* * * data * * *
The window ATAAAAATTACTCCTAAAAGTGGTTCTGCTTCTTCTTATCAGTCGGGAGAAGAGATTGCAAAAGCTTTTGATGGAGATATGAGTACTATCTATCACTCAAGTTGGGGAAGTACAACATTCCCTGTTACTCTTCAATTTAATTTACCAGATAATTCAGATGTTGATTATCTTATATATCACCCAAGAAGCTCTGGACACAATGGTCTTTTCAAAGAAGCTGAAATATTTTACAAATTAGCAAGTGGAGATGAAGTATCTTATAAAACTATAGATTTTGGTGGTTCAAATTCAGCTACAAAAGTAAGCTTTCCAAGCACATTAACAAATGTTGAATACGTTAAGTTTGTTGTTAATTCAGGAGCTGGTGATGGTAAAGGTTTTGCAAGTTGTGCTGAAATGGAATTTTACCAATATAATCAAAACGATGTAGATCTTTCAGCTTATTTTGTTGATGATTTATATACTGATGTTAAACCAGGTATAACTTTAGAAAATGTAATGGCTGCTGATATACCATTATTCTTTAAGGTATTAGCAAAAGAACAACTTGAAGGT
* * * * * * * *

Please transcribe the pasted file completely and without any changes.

The window ATAAAAATTACTCCTAAAAGTGGTTCTGCTTCTTCTTATCAGTCGGGAGAAGAGATTGCAAAAGCTTTTGATGGAGATATGAGTACTATCTATCACTCAAGTTGGGGAAGTACAACATTCCCTGTTACTCTTCAATTTAATTTACCAGATAATTCAGATGTTGATTATCTTATATATCACCCAAGAAGCTCTGGACACAATGGTCTTTTCAAAGAAGCTGAAATATTTTACAAATTAGCAAGTGGAGATGAAGTATCTTATAAAACTATAGATTTTGGTGGTTCAAATTCAGCTACAAAAGTAAGCTTTCCAAGCACATTAACAAATGTTGAATACGTTAAGTTTGTTGTTAATTCAGGAGCTGGTGATGGTAAAGGTTTTGCAAGTTGTGCTGAAATGGAATTTTACCAATATAATCAAAACGATGTAGATCTTTCAGCTTATTTTGTTGATGATTTATATACTGATGTTAAACCAGGTATAACTTTAGAAAATGTAATGGCTGCTGATATACCATTATTCTTTAAGGTATTAGCAAAAGAACAACTTGAAGGT